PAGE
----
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Norwegian electric car maker Think has just brought on $40 million in equity investment — enough, the automaker says, to become cash flow positive in 2011. But a key step en route to the company’s planned U.S. expansion remains incomplete: securing government funds.

Norway-based electric car maker Think has just brought on $40 million in new equity investment — enough, the automaker says, to become cash flow positive in 2011. Think says it’s now “fully funded,” but a key step en route to the North American expansion that the company envisions remains incomplete: securing government funds.

Ener1 and RockPort Capital Partners — already hefty backers for Think — co-led this round with investments of $12.5 million apiece. All of Think’s other existing shareholders also joined, making up the remaining $15 million investment in a round that was oversubscribed and “significantly” larger than Think set out to raise, according to Think CEO Richard Canny.

Think, which formed a U.S. joint venture two years ago with Kleiner Perkins and RockPort, has requested low-interest loans under the Department of Energy’s Advanced Technology Vehicles Manufacturing Program. Canny said in an interview today that while he didn’t want to speculate on a timeline for when DOE funds might come through, Think is “very happy with the level of engagement” it’s seeing at the agency. According to a release from the company this afternoon, Think has “recently completed the initial phase of due diligence” in the loan application process.

If Think gets rejected under the ATVM program (for a cheat sheet of winners and losers under that program see here), Canny said the company’s move into the North American market would be “slower and shallower.” That’s compared to the $43.5 million that Think has said it would invest into improving and equipping a plant in Elkhart, Indiana to achieve annual production capacity of 20,000 vehicles at the facility by 2013.

That timeline assumes production will begin at the Elkhart plant in the first quarter of 2011, supported by Uncle Sam. Regardless of whether the DOE loan request wins approval, Canny said Think plans to ship 500 units of its Think City model — assembled by Finland’s Valmet Automotive  — to lead markets in North America. Depending on how the market shapes up and the loan shakes out, Canny said Think may opt to import more vehicles from Finland at some point.

Similarly, the company is holding off on setting a firm price for the City model, although Canny said it will likely be in the range of $20,000 after federal and state incentives. Citing the upcoming Nissan LEAF (set to sell for approximately $33,000 before incentives when it launches later this year), Canny said, “We want to wait and see where we need to be,” in terms of price points to be competitive.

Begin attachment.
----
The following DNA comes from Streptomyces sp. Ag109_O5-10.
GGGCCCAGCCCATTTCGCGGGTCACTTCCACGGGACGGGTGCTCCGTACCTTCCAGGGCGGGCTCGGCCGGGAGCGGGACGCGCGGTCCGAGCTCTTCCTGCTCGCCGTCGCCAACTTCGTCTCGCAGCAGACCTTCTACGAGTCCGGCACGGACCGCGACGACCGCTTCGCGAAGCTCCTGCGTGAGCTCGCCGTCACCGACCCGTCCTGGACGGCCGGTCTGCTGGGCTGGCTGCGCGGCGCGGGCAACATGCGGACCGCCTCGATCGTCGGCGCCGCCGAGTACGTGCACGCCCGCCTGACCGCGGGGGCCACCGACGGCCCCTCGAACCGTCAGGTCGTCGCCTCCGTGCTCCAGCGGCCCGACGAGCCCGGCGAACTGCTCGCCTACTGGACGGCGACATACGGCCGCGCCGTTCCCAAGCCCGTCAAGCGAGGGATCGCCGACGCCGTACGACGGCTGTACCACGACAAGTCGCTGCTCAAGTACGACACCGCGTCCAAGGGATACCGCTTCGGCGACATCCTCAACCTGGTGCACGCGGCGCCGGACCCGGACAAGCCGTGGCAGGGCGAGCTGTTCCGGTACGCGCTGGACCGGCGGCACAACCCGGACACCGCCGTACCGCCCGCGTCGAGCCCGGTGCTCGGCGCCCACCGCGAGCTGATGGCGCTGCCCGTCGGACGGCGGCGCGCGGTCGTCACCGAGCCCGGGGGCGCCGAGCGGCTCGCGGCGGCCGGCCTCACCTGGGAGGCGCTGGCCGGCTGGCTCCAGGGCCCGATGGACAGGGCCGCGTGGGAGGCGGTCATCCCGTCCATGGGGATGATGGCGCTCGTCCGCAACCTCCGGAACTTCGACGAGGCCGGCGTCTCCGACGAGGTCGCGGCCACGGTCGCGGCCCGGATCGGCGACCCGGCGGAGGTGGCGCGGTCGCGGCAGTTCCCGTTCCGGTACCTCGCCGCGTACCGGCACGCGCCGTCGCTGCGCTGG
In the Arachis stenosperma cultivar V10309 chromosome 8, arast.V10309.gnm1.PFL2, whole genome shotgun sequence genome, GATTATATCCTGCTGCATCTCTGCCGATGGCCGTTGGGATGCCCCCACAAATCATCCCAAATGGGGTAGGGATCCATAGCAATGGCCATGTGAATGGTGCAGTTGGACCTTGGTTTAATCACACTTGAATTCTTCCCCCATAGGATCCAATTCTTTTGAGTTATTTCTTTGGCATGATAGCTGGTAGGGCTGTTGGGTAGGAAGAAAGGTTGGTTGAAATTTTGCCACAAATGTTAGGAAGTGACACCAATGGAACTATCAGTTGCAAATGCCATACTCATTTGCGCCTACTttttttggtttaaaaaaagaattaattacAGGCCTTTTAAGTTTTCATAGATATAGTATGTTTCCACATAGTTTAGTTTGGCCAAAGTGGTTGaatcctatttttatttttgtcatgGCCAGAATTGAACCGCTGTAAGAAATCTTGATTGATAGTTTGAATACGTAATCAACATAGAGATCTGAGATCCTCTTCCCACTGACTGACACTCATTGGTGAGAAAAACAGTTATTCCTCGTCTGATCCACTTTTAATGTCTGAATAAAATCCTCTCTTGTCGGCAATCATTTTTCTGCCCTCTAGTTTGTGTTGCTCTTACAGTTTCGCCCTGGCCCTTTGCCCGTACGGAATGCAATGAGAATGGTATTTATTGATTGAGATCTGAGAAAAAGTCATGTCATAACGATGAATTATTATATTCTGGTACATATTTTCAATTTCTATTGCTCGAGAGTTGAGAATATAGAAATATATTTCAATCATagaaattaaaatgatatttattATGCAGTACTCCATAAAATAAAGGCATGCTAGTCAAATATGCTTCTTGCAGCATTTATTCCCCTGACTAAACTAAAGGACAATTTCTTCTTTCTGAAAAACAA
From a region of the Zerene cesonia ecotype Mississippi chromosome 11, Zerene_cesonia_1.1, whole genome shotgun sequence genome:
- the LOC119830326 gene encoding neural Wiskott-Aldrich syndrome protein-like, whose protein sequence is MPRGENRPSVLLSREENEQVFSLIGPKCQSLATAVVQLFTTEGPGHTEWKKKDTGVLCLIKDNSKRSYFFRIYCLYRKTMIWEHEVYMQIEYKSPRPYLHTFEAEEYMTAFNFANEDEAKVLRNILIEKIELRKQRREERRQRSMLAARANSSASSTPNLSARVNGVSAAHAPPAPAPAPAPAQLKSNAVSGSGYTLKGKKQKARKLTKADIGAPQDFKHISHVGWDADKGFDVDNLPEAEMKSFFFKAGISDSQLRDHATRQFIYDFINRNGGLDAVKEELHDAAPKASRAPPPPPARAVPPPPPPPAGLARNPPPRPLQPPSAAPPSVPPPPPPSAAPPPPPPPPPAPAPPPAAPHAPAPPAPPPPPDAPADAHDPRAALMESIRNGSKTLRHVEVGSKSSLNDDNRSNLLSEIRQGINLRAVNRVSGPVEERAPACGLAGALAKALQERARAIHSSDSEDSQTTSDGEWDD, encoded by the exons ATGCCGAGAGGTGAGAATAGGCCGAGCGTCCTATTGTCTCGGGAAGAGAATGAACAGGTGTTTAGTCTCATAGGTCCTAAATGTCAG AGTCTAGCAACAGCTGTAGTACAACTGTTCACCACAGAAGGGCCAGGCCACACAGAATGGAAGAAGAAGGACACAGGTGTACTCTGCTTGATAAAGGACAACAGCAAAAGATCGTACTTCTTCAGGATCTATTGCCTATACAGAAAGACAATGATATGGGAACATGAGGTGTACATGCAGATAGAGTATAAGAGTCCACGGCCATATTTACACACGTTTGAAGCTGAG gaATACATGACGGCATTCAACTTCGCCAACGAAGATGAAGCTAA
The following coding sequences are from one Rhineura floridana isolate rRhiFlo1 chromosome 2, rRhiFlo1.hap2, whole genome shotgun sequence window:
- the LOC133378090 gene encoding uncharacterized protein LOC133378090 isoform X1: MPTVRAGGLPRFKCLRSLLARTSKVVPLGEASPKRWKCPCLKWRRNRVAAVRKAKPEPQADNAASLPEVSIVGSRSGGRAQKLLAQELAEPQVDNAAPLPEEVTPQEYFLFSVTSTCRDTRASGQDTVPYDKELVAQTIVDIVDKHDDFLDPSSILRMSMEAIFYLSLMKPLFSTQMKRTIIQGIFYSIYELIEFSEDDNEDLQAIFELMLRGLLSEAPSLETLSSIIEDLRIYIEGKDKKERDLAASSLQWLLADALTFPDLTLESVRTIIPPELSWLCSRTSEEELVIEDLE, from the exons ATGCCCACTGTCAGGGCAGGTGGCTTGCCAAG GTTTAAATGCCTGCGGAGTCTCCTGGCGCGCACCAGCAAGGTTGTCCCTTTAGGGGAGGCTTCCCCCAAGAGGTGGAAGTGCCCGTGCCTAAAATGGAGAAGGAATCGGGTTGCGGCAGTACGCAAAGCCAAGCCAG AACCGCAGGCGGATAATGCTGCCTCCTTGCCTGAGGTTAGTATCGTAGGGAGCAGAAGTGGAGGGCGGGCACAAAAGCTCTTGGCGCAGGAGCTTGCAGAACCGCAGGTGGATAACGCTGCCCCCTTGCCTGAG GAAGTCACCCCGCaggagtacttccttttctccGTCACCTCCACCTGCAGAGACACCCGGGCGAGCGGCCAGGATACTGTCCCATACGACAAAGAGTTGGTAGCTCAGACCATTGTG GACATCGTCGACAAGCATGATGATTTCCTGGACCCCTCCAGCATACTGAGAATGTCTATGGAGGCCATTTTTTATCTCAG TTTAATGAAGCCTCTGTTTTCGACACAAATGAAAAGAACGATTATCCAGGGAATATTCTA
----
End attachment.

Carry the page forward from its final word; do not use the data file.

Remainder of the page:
According to Canny, the new funds announced today will support two main initiatives, including product development and expansion in North America and Europe. In addition to “accelerating” work on its right-hand drive model, Think aims to cultivate develop a business supplying drivetrain systems.

Canny said the company is now pursuing 3-4 new business opportunities related to its drivetrain tech that could lead to pilot-stage deployments, with potential to expand to low to medium-volume projects in partnership with OEMs. These would be in addition to existing projects with Mazda, Japan Post and Itochu Corp.

Think is also in talks with distribution partners, including car sharing providers and companies that would offer battery leasing, and it’s looking ahead to future vehicle models, although Canny declined to discuss those plans in detail.

Canny said Ener1 has maintained its approximately 32 percent stake in Think, while RockPort Capital has stepped it up a notch to become the second-largest shareholder. However, Ener1 CEO and Chairman Charles Gassenheimer has just replaced Reidar Langmo as chairman of Think’s board of directors (Langmo is taking the role of vice chairman). According to a statement from Gassenheimer today, “Ener1 fully intends to invest further resources in Think.” (Gassenheimer touched on Ener1’s hopes for Think in this video interview in late March.)

According to Ener1’s earnings statement today, the company — whose subsidiary EnerDel is the exclusive battery supplier for any Think’s City vehicles sold in the U.S. through 2012 — agreed last week to buy some 7.5 million shares of Series B stock from Think for approximately $12.5 million. This comes on the heels of Ener1 providing Think with a $1.5 million loan in April 2010 to cover short-term working capital needs.

As of March 31, 2010, Ener1 says it had invested a total of $18.8 million in 10.8 million shares of Series B stock from Think. So this latest investment, which Ener1 expects to close by the end of June, will bring the total to some $31 million.

Images courtesy of Think and Ener1

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